Texas A&M University Law Professor William Henning has been a member of the U.S. State Department’s Advisory Committee on Private International Law (ACPIL) since 2008, and he was recently appointed to another term on the committee. ACPIL’s purpose is to serve the State Department “with respect to significant issues of private international law arising or likely to arise in the work of international organizations of which the United States is a Member State, or in international bodies in whose work the United States has an interest, or in the foreign relations of the United States.” Over the years, Professor Henning has participated in numerous discussions that have helped the State Department set its agenda in the area of private international law.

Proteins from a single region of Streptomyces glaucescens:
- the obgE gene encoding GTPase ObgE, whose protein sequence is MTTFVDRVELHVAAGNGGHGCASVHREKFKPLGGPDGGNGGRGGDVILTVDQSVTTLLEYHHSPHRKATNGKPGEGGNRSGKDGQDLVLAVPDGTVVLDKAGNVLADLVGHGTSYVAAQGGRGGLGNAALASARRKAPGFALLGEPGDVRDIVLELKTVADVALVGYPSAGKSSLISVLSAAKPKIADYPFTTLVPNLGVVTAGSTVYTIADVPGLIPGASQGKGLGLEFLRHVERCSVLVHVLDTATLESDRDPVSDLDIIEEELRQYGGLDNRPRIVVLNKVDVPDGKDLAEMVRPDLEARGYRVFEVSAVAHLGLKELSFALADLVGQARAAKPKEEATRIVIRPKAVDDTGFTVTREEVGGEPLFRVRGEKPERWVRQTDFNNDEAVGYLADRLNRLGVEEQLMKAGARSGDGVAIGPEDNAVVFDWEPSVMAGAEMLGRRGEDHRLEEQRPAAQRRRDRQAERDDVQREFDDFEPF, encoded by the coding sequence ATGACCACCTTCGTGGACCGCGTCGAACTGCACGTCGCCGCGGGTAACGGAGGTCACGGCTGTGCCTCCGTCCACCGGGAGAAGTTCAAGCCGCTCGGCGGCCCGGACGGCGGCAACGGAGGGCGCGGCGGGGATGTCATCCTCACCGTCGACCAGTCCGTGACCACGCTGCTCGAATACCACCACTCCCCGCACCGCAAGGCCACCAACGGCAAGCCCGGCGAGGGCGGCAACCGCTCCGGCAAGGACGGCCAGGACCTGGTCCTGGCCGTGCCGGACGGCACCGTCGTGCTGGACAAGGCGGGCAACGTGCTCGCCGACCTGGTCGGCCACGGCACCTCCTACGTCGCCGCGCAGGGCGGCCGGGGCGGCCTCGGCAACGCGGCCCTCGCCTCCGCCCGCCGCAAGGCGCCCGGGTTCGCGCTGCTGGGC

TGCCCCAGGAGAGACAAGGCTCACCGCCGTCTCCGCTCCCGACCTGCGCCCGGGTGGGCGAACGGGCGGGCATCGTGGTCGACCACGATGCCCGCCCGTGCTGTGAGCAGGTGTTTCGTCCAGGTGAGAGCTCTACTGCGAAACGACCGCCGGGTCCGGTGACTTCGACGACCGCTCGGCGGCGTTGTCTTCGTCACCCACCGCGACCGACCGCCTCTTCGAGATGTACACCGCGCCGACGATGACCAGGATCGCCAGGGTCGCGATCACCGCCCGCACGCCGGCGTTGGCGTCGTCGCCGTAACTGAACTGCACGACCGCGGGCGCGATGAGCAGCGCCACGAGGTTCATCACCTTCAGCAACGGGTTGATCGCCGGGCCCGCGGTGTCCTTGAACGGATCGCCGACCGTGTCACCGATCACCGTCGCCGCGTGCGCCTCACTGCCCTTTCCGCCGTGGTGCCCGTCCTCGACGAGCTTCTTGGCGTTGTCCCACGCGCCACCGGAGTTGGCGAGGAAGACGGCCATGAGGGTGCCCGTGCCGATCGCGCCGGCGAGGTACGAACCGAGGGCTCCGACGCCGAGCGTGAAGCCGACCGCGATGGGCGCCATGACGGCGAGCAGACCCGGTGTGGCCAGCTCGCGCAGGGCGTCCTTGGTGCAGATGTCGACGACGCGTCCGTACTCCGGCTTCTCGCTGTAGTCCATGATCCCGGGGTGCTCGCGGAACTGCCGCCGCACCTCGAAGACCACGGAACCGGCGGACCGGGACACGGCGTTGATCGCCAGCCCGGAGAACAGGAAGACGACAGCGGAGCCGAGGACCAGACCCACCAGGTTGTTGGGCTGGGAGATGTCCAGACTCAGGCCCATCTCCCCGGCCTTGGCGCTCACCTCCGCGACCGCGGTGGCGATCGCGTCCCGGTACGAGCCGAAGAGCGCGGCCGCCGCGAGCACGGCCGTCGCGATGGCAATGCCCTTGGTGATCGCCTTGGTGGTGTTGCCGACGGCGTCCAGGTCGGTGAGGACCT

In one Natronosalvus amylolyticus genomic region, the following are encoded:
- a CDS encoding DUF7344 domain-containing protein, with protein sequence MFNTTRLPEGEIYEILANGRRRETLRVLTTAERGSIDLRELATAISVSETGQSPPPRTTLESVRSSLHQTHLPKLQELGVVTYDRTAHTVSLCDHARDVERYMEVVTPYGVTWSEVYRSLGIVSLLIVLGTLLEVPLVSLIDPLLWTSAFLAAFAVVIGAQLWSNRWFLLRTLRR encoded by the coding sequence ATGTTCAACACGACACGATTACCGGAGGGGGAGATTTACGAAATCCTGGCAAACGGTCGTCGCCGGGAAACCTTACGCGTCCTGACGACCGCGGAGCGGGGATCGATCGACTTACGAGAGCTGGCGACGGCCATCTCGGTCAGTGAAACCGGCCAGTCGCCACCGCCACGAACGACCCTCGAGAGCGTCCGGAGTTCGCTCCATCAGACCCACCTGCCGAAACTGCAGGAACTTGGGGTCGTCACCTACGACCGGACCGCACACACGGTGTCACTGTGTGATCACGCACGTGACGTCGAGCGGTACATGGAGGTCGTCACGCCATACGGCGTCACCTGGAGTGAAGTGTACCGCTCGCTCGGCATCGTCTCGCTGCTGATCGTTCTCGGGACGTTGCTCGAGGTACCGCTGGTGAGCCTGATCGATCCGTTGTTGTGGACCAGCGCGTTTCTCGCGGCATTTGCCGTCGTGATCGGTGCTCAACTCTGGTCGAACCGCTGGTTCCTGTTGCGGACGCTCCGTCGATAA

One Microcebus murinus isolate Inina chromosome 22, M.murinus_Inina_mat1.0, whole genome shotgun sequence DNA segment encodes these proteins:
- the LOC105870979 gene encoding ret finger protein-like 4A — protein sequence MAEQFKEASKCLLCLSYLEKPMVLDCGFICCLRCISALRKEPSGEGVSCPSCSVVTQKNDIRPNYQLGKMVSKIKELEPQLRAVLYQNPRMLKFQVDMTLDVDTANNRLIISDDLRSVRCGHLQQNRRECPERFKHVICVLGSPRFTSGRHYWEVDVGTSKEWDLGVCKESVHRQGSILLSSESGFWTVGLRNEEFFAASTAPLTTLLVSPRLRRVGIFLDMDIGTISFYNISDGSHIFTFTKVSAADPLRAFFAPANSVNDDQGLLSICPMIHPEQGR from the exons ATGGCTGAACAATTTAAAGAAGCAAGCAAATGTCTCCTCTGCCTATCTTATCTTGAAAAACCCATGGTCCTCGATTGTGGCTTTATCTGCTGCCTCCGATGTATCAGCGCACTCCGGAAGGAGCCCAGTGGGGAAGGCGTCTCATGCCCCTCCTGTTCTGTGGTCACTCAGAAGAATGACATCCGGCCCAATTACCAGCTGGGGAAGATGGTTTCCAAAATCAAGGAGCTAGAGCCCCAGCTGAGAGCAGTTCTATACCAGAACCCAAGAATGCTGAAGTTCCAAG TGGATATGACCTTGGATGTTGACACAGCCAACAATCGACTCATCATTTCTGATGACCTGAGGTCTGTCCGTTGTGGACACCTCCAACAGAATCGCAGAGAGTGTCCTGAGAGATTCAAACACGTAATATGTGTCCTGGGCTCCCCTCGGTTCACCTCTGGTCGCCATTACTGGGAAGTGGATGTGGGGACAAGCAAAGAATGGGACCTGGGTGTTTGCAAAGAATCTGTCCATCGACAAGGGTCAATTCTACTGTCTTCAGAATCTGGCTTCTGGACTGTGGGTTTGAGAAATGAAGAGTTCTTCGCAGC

In addition to ACPIL, Professor Henning has worked with the State Department on a number of projects. He has been a member since 2010 of the U.S. Delegation to Working Group VI of the United Nations Commission on International Trade Law and has participated in the development of a number of international instruments in the area of secured transactions, including the U.N. Model Law on Secured Transactions. From 2007 to 2010, he was a member of the U.S. Delegation to the International Institute for the Unification of Private Law, commonly referred to as UNIDROIT and participated in the development of the UNIDROIT Model Law on Leasing.
Professor Henning has also provided service to the U.S. Commerce Department’s Commercial Law Development Program (CLDP) and, earlier this academic year, he worked with CLDP to help the Kingdom of Bahrain reform its secured transactions laws.